‘There are some products out there which are interest only. And that can be an option for someone who is looking to keep the boat for a shorter period of time, they’re really trying to keep their payments down, they know the value is in the boat and they’re probably going to upgrade in 18 months time to another boat.’

At the expiry of the 18 month period, the borrower can choose to roll over that interest only period to his or her next purchase ‘with a bit more equity to go in’ or to convert it into a long term debt. The interest only product could be attractive to someone looking to buy their first vessel, intending to upgrade to a larger vessel quite soon but also looking to keep their initial repayment costs down.
Maritimo showcase at Aussie Boat Sales

Consumer Credit Act Loans

Consumer Credit Act Loans are of interest if you’re an individual looking to borrow money for a private use boat (rather than a charter vessel). O’Donoghue commented that one of the biggest attractions of these types of loans is their flexibility: if you want to exit the agreement early the fees are likely to be in the hundreds rather than the thousands of dollars.

‘The extreme advantage in these consumer based loan products is that there are miniscule early termination costs.’

In most normal commercial agreements (whether it’s hire purchase, finance lease or chattel mortgage) there are usually hefty penalties if you want to end the agreement early. Mark said that although these types of agreements often offer very good facilities, their structure may not suit all borrowers, and he suggests people consider the relative flexibility of the Consumer Credit Act Loans.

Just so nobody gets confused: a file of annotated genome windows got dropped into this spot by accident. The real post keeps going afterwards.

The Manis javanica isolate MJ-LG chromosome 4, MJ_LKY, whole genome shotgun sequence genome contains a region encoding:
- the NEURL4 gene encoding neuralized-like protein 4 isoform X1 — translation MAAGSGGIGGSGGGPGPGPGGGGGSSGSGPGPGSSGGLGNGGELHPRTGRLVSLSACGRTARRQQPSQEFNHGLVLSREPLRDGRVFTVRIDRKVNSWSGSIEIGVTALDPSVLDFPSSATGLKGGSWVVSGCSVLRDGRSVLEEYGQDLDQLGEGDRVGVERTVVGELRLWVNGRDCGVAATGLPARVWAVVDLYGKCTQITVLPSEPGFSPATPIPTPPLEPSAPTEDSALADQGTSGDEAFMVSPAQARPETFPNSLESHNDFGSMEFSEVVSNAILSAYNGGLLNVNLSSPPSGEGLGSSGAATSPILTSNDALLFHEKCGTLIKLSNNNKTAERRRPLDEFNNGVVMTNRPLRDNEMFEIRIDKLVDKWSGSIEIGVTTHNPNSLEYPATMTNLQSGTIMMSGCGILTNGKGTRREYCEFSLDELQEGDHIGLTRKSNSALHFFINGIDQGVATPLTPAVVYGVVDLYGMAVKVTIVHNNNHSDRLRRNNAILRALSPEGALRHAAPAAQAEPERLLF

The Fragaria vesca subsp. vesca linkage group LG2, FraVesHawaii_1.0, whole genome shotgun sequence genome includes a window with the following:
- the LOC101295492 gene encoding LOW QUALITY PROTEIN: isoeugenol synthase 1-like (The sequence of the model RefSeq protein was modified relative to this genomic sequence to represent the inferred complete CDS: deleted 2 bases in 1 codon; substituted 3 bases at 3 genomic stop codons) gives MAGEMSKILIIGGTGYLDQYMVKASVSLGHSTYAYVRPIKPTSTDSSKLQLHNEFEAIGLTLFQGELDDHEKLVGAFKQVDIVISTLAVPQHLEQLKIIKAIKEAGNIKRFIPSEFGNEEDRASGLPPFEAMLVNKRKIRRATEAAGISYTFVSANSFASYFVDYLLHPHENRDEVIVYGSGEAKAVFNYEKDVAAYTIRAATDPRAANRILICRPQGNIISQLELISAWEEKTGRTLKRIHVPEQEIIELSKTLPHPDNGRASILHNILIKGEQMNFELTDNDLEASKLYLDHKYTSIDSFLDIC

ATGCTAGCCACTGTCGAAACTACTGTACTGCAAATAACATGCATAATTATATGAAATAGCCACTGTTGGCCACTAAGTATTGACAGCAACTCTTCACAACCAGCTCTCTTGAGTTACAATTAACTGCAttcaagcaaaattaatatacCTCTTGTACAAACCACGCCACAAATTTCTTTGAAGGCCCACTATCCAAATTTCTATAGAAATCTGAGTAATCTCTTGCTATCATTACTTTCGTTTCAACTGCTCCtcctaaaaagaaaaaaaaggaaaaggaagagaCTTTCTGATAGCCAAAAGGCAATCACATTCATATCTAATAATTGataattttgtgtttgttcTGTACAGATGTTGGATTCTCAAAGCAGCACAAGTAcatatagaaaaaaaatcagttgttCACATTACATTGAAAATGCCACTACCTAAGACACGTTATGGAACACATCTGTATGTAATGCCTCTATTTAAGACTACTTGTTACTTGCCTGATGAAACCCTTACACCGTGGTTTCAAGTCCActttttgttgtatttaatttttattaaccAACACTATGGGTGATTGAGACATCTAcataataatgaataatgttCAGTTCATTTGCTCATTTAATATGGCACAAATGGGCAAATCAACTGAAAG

Stacer in action


Loan secured against the boat, not real estate

Another advantage of the Consumer Credit Act Loans, otherwise known as UCCC, is that Finlease can fund up to 100% of the purchase price of the boat. This loan is secured against the boat itself, so real estate doesn’t have to be used as security.

‘We can fund it over a period of five years with a residual or a balloon at the end of up to 40%. And if they’ve got a long term view of that boat they can simply roll that residual to a second term. And so create a two stage debt over ten years or longer.’